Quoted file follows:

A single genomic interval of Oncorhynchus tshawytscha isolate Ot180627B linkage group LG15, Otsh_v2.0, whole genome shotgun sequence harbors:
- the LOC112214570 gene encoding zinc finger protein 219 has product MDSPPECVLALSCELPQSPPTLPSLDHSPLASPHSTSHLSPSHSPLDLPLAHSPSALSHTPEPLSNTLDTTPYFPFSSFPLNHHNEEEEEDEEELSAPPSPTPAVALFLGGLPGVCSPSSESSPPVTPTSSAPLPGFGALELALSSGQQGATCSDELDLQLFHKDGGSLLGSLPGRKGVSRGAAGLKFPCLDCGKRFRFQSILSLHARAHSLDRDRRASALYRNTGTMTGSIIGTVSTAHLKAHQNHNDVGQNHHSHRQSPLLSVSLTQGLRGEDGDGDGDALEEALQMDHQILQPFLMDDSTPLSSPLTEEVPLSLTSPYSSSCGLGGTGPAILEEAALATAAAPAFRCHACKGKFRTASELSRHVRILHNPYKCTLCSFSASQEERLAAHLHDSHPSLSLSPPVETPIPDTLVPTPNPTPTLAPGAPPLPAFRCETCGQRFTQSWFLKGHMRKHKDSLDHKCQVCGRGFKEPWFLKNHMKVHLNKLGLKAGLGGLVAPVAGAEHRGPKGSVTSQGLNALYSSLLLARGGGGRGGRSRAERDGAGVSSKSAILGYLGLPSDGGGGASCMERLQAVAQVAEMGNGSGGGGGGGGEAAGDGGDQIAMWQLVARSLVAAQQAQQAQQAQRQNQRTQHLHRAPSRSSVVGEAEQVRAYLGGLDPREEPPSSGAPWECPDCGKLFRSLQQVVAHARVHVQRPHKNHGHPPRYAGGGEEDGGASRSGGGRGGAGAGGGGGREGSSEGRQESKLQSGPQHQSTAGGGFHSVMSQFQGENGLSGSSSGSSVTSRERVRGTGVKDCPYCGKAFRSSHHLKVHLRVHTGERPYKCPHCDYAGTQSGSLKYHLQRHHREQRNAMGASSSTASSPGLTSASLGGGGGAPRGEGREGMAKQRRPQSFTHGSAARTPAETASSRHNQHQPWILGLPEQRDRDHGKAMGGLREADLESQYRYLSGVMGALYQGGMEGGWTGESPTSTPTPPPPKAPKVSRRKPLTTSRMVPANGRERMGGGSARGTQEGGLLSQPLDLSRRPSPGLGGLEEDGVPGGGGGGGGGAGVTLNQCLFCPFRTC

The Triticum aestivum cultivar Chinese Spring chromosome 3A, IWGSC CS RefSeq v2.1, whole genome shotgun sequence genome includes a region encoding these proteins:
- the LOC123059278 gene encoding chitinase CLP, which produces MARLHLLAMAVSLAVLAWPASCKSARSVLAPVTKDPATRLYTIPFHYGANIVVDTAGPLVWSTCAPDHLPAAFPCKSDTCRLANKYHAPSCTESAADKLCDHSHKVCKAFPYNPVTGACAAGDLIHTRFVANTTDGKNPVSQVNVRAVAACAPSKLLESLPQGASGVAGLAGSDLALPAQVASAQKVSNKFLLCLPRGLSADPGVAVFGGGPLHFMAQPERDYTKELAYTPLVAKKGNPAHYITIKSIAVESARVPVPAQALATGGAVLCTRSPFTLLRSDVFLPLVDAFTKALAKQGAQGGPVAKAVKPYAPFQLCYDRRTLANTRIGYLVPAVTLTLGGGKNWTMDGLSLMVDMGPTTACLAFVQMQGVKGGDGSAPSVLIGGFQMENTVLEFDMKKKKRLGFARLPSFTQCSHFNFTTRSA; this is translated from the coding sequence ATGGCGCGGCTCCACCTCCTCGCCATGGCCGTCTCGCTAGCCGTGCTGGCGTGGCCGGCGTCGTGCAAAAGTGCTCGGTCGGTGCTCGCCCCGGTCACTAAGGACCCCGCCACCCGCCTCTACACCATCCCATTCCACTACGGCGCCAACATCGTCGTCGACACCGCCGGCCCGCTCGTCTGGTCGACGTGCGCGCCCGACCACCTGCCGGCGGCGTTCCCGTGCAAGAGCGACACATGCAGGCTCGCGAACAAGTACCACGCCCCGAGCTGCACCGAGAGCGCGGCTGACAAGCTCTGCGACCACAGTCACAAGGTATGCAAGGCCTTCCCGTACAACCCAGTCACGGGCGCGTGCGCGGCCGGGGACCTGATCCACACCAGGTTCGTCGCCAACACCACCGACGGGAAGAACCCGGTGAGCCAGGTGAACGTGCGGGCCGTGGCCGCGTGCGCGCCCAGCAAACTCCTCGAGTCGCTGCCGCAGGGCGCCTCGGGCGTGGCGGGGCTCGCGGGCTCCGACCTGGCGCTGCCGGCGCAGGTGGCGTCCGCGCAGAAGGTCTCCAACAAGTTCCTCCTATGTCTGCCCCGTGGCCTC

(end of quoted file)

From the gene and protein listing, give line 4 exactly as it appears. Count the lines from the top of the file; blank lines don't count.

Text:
- the LOC123059278 gene encoding chitinase CLP, which produces MARLHLLAMAVSLAVLAWPASCKSARSVLAPVTKDPATRLYTIPFHYGANIVVDTAGPLVWSTCAPDHLPAAFPCKSDTCRLANKYHAPSCTESAADKLCDHSHKVCKAFPYNPVTGACAAGDLIHTRFVANTTDGKNPVSQVNVRAVAACAPSKLLESLPQGASGVAGLAGSDLALPAQVASAQKVSNKFLLCLPRGLSADPGVAVFGGGPLHFMAQPERDYTKELAYTPLVAKKGNPAHYITIKSIAVESARVPVPAQALATGGAVLCTRSPFTLLRSDVFLPLVDAFTKALAKQGAQGGPVAKAVKPYAPFQLCYDRRTLANTRIGYLVPAVTLTLGGGKNWTMDGLSLMVDMGPTTACLAFVQMQGVKGGDGSAPSVLIGGFQMENTVLEFDMKKKKRLGFARLPSFTQCSHFNFTTRSA; this is translated from the coding sequence ATGGCGCGGCTCCACCTCCTCGCCATGGCCGTCTCGCTAGCCGTGCTGGCGTGGCCGGCGTCGTGCAAAAGTGCTCGGTCGGTGCTCGCCCCGGTCACTAAGGACCCCGCCACCCGCCTCTACACCATCCCATTCCACTACGGCGCCAACATCGTCGTCGACACCGCCGGCCCGCTCGTCTGGTCGACGTGCGCGCCCGACCACCTGCCGGCGGCGTTCCCGTGCAAGAGCGACACATGCAGGCTCGCGAACAAGTACCACGCCCCGAGCTGCACCGAGAGCGCGGCTGACAAGCTCTGCGACCACAGTCACAAGGTATGCAAGGCCTTCCCGTACAACCCAGTCACGGGCGCGTGCGCGGCCGGGGACCTGATCCACACCAGGTTCGTCGCCAACACCACCGACGGGAAGAACCCGGTGAGCCAGGTGAACGTGCGGGCCGTGGCCGCGTGCGCGCCCAGCAAACTCCTCGAGTCGCTGCCGCAGGGCGCCTCGGGCGTGGCGGGGCTCGCGGGCTCCGACCTGGCGCTGCCGGCGCAGGTGGCGTCCGCGCAGAAGGTCTCCAACAAGTTCCTCCTATGTCTGCCCCGTGGCCTC